The yellowing notebook for my college philosophy of religion class contains this plaintive inscription: Sunday school was never this complicated. Similarly, the Beatitudes are more complex than they first appear. They are (like all of Scripture) inexhaustibly rich. The deeper you dig, the more they yield.

It’s hard to say that a beatitude means anything apart from a context in which that meaning might be practiced, and apart from lives in which the Beatitudes might mean something. The Beatitudes are best understood in their wider narrative contexts in Matthew and Luke: They only make sense as part of a wider story about God and God’s Son, Jesus.

As Kavin Rowe writes, “We cannot understand the sense ideas or practices have apart from the stories that make them intelligible as things to think/do in the first place.”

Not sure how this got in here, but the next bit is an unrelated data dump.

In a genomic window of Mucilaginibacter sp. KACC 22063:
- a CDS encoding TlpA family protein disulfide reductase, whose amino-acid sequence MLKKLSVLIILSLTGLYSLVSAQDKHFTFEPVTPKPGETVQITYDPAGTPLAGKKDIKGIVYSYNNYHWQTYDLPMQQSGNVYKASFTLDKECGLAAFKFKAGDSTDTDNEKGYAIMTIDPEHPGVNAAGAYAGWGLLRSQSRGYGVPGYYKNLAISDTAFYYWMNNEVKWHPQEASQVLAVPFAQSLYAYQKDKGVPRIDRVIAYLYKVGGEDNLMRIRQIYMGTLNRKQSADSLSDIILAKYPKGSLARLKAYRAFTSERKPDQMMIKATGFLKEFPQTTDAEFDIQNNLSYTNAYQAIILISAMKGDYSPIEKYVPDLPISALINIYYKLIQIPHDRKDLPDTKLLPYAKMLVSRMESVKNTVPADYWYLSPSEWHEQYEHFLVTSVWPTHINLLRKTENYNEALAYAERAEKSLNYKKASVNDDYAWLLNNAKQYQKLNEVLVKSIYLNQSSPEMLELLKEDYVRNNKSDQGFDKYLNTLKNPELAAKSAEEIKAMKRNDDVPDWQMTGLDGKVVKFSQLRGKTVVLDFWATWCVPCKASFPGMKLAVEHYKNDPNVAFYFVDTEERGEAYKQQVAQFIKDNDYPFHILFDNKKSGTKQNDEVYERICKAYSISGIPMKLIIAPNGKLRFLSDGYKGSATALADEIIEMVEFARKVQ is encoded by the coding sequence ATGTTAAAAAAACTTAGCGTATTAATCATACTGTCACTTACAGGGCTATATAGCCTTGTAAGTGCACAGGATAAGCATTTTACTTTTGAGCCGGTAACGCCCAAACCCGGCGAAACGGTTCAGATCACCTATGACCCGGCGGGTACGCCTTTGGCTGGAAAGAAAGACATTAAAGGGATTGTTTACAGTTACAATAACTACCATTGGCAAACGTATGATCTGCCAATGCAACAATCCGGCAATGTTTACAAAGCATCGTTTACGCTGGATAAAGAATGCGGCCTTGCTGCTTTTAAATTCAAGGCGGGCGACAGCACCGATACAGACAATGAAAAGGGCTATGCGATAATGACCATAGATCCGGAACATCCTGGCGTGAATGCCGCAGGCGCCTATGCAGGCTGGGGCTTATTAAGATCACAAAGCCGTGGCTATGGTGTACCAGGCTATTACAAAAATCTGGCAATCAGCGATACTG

Now I also want to make a case that the Beatitudes can be known most fully not by reading about them but through seeing what they look like in human lives. Perhaps it’s better to say not that the Beatitudes mean something but that they hope to transform someone, that they aim to transform us.

I didn’t expect to be changed by writing a book on the Beatitudes, but I was. I thought often about how I experience and express anger, whether I am a gentle person, how I spend money, how I treat people who are poor or homeless, when and how I pray, and whether I ever suffer for a commitment to justice. “How can one communicate the flame of the beatitudes,” wonders René Coste, “if one does not oneself burn?”

Christin Lore Weber writes of the Beatitudes:

If we approach their meaning through analysis we will fail to understand them. Instead we need to receive them ...
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The Beatitudes through the Ages
The Beatitudes through the Ages
Eerdmans
2021-04-27
352 pp., 21.89
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